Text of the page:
By: Pete Carey
Two Silicon Valley cybersecurity companies are independently calling for more personnel and more collaboration to battle cybercrime in an era when launching a ransomware attack requires little more than a credit card.
Outgunned and sometimes outfoxed by criminals, security companies are urgently trying to add skilled staff and are cooperating instead of competing to counter attackers who have staged massive thefts, pirated data on millions of people and held corporate networks hostage. Ransomware blocks access to a network until a payment is received.
Fortinet, a Sunnyvale security company, on Tuesday announced a Network Security Academy to address an estimated 200,000 unfilled cybersecurity jobs in the U.S. Fortinet said it will provide equipment and know-how to universities around the world to train students for jobs in the cybersecurity industry.
“As an industry as a whole, we need to win this war together,” said Derek Manky, chief global security strategist with Fortinet.
Independently, Intel Security, of Santa Clara, called in a report Tuesday for more sharing of threat intelligence among security companies that are currently prevented by corporate policy from releasing data about attacks.
“We are up against highly resourced, highly skilled groups of bad guys out to steal millions,” said Raj Samani, Intel Security vice president and chief technology officer.
“The need for collaboration in the intelligence industry has never been more important,” said Samani, who is based in London. “Ransomware is child’s play now.”
“A lot of ransomware campaigns, you can log in, register and they’ll do the campaign for you. The only thing you have to do is give them a percent of your profits,” he said.
Fortinet, Intel, Palo Alto Networks and Symantec founded the Cyber Threat Alliance in 2014 to promote collaboration.
“It’s fair to say we can share intelligence on the attacker and remain competitive on technology,” said Manky, who was in Luxembourg for a NATO workshop on cybercrime.
Fortinet’s new academy is intended address an industrywide shortage of trained cybersecurity professionals.
There are an estimated 1 million job openings globally, and those are expected to grow to 6 million by 2019, according to Fortinet.
The security company is providing equipment and its experience training its own cybersecurity professionals over the past 15 years, Manky said. “We’re going help those students be armed with the necessary skill set, whether they are getting a job at Fortinet or at another place in the industry,” he said.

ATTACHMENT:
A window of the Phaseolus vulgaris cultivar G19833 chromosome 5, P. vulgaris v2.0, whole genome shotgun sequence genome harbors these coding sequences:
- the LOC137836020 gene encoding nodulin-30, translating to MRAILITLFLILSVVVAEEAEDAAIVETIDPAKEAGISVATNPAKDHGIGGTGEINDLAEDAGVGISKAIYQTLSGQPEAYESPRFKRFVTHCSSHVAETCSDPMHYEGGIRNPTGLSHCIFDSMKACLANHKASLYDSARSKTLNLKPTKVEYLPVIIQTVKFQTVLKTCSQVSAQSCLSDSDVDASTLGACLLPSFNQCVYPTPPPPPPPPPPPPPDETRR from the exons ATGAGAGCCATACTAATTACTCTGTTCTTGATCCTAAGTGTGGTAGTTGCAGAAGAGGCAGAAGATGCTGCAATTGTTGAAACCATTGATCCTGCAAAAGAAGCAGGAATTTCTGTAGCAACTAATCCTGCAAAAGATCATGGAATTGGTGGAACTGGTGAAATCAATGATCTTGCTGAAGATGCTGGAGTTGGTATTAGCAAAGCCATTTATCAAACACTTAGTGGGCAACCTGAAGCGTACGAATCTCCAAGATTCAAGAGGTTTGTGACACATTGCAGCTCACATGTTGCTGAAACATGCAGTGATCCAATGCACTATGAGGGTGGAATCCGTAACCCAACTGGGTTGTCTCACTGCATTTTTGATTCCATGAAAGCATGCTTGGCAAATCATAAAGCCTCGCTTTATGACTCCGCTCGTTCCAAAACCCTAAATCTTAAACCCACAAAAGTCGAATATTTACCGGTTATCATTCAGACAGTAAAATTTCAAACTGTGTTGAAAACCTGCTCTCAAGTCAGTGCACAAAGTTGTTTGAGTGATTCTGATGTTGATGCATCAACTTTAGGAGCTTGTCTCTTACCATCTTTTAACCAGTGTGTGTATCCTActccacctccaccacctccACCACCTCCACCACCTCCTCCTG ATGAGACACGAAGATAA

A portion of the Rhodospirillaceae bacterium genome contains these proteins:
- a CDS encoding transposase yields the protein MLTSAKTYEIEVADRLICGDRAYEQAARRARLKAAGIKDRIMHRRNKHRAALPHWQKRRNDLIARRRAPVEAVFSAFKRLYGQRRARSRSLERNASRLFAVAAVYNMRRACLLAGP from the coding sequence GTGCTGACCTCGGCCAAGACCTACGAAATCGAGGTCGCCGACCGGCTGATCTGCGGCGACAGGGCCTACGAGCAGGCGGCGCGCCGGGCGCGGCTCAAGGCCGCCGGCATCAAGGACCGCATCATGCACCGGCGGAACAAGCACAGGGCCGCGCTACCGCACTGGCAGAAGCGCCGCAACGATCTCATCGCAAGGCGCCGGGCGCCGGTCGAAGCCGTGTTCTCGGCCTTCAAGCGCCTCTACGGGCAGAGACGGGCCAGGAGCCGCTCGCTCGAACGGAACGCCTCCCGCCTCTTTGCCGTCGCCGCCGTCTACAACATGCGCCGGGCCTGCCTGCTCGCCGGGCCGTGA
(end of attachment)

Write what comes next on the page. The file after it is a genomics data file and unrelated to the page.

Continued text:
Seven universities have joined the network, and an additional 20 are expected in the next quarter, the company said. “We have been getting universities coming to us from all over the globe. There’s a massive demand and desire for this,” Manky said.
Total ransomware attacks increased 26 percent from a year ago in the fourth quarter of 2016, according to a McAfee threat analysis released Monday by Santa Clara chip maker Intel.
Just last week ransomware attacks targeted major U.S. and British publications and more than one hospital.
“The level of technical sophistication in ransomware has gone up again from where we were last year,” when Intel devoted its threats report to the problem, Samani said.
“It is scary and quite daunting,” Samani said, “but it is important that we as an industry are collaborating and sharing with law enforcement. There is a whole history of battles we’ve won, rings we’ve disrupted, arrests made.”
In one more initiative, the California Community College Chancellor’s Office has awarded a $921,000 grant to the Metropolitan Education District, which operates high school training programs in the valley. MetroED is joining with Transmosis, founded by Silicon Valley tech companies to promote career technical education, and the McKinsey Social Initiative, to train cybersecurity apprentices and find them entry-level security jobs with companies in the valley. The initiative is reaching out to valley tech giants such as Cisco, Symantec and Palo Alto Networks, said Jim Stoch, business liaison with the Metropolitan Education District.
“We’re going to start the talent pipeline right here in Silicon Valley,” Stoch said.